The microbiome in autoimmune diseases

F. De Luca*, Y. Shoenfeld

*Corresponding author for this work

Research output: Contribution to journalReview articlepeer-review


The microbiome is represented by microorganisms which live in a symbiotic way with the mammalian. Microorganisms have the ability to influence different physiological aspects such as the immune system, metabolism and behaviour. In recent years, several studies have highlighted the role of the microbiome in the pathogenesis of autoimmune diseases. Notably, in systemic lupus erythematosus an alteration of the intestinal flora (lower Firmicutes/Bacteroidetes ratio) has been described. Conversely, changes to the gut commensal and periodontal disease have been proposed as important factors in the pathogenesis of rheumatoid arthritis. At the same time, other autoimmune diseases (i.e. systemic sclerosis, Sjögren’s syndrome and anti-phospholipid syndrome) also share modifications of the microbiome in the intestinal tract and oral flora. Herein, we describe the role of the microbiome in the maintenance homeostasis of the immune system and then the alterations of the microorganisms that occur in systemic autoimmune diseases. Finally, we will consider the use of probiotics and faecal transplantation as novel therapeutic targets.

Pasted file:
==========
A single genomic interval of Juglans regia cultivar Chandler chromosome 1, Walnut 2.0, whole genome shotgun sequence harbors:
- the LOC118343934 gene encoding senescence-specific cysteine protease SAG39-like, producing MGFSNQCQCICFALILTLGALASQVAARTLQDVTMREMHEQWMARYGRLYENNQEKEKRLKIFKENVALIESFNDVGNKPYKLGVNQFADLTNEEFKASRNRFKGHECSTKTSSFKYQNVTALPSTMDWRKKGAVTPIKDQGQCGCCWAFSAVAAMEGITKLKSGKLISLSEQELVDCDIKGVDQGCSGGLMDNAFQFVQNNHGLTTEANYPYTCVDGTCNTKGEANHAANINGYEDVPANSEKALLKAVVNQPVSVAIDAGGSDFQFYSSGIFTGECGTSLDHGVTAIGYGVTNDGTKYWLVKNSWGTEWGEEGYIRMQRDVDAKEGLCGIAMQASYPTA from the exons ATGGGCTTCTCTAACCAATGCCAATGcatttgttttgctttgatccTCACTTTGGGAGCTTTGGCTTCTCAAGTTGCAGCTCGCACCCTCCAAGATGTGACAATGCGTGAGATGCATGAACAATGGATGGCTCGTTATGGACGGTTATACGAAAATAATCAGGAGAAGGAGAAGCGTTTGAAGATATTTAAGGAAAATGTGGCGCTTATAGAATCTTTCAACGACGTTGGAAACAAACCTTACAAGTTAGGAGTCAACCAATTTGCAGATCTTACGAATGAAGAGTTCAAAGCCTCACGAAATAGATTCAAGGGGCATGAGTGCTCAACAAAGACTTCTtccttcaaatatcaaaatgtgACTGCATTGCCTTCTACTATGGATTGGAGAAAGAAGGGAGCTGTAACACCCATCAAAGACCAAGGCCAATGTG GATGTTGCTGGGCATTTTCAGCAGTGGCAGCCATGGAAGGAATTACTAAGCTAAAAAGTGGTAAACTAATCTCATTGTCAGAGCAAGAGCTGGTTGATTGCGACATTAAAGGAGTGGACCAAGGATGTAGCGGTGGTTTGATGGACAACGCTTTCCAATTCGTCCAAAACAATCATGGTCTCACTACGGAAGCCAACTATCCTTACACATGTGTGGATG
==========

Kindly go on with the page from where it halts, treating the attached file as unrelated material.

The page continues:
Original languageEnglish
Pages (from-to)74-85
Number of pages12
JournalClinical and Experimental Immunology
Issue number1
StatePublished - Jan 2019
Externally publishedYes


  • Sjögren’s syndrome
  • anti-phospholipid
  • autoimmune diseases
  • faecal transplantation
  • microbiome
  • probiotics
  • rheumatoid arthritis
  • syndrome systemic lupus erythematosus
  • systemic sclerosis


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